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  • Australian tax gaps – overview

    The tax gap is an estimate of the difference between the amount the ATO collects and what we would have collected if every taxpayer was fully compliant with tax law. Tax gaps exist in all countries to some extent, and the drivers include:

    • cultural and human factors
    • global forces
    • complexity in business and legal systems
    • those who take aggressive tax positions
    • genuine errors.

    Estimating tax gaps is a challenging task for any jurisdiction. Tax gaps are, in effect, about measuring what is not visible – what people have not told us about their compliance. This might be due to a misunderstanding, by choice, or by taking a tax position that differs from the ATO view of the law. As a result, all tax gap estimates are subject to a degree of error. They can change from year to year due to improvements in the methodologies used and revisions of underlying data.

    Tax gap estimates and their trends over time provide useful insights into the longer-term operation of the tax and superannuation systems. Along with other performance measures, they tell a story about the performance and integrity of the system. This includes levels of willing participation and significant shifts in compliance. They can guide us in determining priority risks and opportunities to better inform where we invest our resources.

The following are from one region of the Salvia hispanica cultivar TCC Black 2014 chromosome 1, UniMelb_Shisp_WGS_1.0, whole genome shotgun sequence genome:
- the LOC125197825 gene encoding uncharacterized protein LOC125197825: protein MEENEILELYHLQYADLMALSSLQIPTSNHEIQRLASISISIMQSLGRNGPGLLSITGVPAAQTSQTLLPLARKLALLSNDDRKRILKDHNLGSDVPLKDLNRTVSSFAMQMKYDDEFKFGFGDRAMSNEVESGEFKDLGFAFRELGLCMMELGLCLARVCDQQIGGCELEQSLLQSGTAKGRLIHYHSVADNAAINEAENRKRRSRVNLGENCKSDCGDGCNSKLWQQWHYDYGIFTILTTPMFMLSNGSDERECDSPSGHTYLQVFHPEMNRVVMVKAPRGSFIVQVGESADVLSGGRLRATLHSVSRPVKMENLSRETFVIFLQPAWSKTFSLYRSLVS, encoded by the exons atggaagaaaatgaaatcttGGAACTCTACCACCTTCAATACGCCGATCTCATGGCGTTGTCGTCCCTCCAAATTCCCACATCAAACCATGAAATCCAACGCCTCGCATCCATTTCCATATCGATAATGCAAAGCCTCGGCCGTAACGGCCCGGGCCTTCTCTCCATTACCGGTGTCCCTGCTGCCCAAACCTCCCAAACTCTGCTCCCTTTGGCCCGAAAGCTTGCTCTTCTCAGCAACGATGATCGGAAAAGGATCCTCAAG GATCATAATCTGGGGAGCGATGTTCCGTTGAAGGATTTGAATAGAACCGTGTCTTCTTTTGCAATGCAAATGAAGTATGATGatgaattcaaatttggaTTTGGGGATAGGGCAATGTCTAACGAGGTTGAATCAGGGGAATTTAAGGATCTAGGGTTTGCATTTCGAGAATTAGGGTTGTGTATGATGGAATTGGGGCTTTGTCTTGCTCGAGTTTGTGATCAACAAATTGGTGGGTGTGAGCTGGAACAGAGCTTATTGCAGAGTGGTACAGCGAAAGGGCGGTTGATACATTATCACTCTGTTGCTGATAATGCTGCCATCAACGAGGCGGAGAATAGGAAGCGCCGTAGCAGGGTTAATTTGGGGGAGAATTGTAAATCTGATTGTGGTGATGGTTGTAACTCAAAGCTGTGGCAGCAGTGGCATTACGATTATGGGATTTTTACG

Rapid changes in the economy, society and technology mean the issues driving tax gaps continue to evolve. No tax system can fully eliminate tax gaps, as the cost of doing so would be excessive.

    Instead, we aim to identify, manage and sustainably reduce tax gaps over time. Effective tax gap management requires engagement with all stakeholders. We look into the size of the gaps, the risks and drivers, and how we can collaboratively address these issues.

    In the main, the estimates we have published reflect a system that is operating well. The estimates are backed by methodologies we have confidence in. As we develop new and improved methodologies, we will release more estimates. These will cover more taxes and revenue streams.

    In this overview of tax gaps in Australia, we explain how and why we measure tax gaps, our approach and a summary of the latest available data.

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    See also:

    Transaction-based tax gaps:

    Income-based tax gaps:

    Administered program gaps:

      Last modified: 12 Mar 2020QC 53161